2016 Private School Guide
(page 12 of 34)
Photos: ‘Iolani School
Timothy Cottrell, Head of School
“If you build a wonderful, 21st century learning center, they will come.” Indeed, ‘Iolani’s Sullivan Center for Innovation and Leadership teems with activity as students try to realize creative solutions for real world issues by using knowledge gained in classes, guidance from dedicated teachers and the center’s advanced tech tools. This Place of Dreams is part of the 150-year-old K-12 school’s ongoing commitment to an education that inspires for a lifetime. Together with ‘Iolani’s outstanding academics, arts and athletics programs, students are challenged to think, communicate and work with others to prepare them for a world that desires such skills from them.
“Our great legacy of educational leadership comes from being at the forefront of programs that educate for the future,” says Head of School Timothy Cottrell. “When the exceptional quality of our experienced faculty and curriculum are combined with our traditions of honoring One Team, striving for excellence, working hard and displaying humility, ‘Iolani stands on the firmest of foundations on which to grow.”
Experiential learning at ‘Iolani pushes the envelope to create “borderless” classrooms and relational education for students to work with partners on campus and in the community to tackle real world problems. Enhance that with amazingly diverse tools—from 3D printers, robotics and water-jet cutters, also video, film and anime software to time-honored library books all housed at the Sullivan Center’s four floors—then all that’s needed are curiosity, imagination and hard work.
Nearby Ala Wai Canal encouraged students to become citizen scientists by collecting and analyzing water quality samples through research collaborations with the University of Hawaii and area public schools. Working with teacher-mentors, students also helped design and construct a remote controlled boat at the Sullivan Center to avoid falling into the canal and are now experimenting using native plants, with the help of a sustainability expert, to clean up the canal.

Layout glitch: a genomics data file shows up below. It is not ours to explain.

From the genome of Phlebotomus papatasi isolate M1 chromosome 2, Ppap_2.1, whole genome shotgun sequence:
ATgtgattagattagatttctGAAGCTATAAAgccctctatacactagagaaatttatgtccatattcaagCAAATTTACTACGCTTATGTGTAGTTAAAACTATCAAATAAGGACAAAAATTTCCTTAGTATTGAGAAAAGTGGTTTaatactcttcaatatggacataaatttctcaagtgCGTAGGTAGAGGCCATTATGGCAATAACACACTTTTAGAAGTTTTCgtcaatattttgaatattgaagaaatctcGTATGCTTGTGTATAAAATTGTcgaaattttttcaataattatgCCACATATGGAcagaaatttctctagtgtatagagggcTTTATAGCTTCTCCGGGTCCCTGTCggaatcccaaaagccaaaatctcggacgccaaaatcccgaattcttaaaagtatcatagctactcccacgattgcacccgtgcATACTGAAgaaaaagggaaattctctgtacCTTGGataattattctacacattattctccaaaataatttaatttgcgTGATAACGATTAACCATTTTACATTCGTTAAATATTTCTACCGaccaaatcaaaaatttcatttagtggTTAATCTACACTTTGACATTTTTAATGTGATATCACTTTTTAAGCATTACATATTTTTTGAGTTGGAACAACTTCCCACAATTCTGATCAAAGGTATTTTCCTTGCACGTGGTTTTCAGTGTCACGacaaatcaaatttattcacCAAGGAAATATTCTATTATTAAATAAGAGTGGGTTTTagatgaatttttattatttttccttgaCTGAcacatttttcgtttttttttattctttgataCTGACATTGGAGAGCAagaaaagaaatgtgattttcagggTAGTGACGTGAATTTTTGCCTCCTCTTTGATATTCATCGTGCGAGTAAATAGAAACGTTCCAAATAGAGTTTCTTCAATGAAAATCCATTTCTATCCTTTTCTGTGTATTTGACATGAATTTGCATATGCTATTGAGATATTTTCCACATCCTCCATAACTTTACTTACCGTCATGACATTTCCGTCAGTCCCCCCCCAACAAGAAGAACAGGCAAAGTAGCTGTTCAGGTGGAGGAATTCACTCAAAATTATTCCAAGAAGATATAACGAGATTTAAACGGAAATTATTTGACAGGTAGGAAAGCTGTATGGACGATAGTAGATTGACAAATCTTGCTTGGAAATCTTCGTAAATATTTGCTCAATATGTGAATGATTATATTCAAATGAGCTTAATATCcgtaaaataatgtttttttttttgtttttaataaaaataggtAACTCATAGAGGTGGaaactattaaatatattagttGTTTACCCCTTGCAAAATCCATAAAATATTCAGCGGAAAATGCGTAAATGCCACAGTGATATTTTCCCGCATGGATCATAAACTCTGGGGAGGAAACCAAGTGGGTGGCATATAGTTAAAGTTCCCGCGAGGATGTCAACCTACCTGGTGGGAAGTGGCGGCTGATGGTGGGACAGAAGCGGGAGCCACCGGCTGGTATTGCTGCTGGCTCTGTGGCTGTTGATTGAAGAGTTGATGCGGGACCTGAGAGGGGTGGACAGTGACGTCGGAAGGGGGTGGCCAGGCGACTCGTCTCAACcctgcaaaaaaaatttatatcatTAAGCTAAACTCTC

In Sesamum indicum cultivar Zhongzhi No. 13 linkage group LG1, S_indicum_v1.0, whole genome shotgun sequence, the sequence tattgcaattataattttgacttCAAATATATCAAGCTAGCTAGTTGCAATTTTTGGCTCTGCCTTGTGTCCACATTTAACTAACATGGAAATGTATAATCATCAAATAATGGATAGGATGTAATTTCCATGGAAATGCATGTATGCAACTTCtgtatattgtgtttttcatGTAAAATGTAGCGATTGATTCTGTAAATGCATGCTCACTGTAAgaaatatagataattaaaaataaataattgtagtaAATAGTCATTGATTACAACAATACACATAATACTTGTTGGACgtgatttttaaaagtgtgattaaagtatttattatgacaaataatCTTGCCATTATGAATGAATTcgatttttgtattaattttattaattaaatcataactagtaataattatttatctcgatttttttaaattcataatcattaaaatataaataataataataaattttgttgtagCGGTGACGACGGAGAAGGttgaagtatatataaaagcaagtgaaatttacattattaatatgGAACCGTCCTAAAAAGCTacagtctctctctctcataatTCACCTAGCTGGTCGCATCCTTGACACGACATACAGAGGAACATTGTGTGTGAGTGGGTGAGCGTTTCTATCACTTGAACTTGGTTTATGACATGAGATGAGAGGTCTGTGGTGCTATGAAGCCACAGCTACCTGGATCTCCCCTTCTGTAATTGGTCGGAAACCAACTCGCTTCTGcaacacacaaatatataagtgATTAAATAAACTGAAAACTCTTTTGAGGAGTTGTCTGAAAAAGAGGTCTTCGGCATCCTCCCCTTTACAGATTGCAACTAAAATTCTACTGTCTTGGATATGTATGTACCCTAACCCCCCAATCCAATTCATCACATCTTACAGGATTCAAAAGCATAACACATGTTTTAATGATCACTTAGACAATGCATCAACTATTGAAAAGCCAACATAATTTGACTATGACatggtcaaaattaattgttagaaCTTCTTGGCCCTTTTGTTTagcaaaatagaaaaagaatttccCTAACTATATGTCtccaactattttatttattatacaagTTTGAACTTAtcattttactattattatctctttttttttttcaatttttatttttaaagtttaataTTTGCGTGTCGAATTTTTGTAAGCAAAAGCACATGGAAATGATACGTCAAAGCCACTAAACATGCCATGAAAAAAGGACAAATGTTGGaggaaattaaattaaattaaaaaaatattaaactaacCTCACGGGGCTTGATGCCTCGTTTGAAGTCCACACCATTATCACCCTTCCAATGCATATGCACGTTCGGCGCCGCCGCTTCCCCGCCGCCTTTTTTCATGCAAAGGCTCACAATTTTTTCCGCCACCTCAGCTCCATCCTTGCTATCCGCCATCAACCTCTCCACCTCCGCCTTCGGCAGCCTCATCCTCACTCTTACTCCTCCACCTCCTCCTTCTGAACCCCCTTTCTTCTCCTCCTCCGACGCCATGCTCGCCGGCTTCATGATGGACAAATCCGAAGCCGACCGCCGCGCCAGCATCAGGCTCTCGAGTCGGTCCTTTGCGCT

In the Religion and Social Justice class, students chose to research and address the statewide issue of early childhood education, which is not equally available to all preschool children in Hawaii. ‘Iolani students teamed up and collaborated to create the KA’I Keiki Summer Learning Program in Palolo Valley, a pilot program this summer for children 3 to 5 years old.
For even ‘Iolani’s youngest students, experiential learning gave them new lessons, friends and games to play. After kindergartners learned about soil, worms and sustainable gardening by growing squash, corn and beans, they took Upper School friends in a Computer 1 Java programming class for a garden tour that inspired the older students to create games for their young friends. But the novice programmers also learned that games had to be playable and attractive to their clients.
563 Kamoku Street, Honolulu, HI 96826, (808) 943-2222, Iolani.org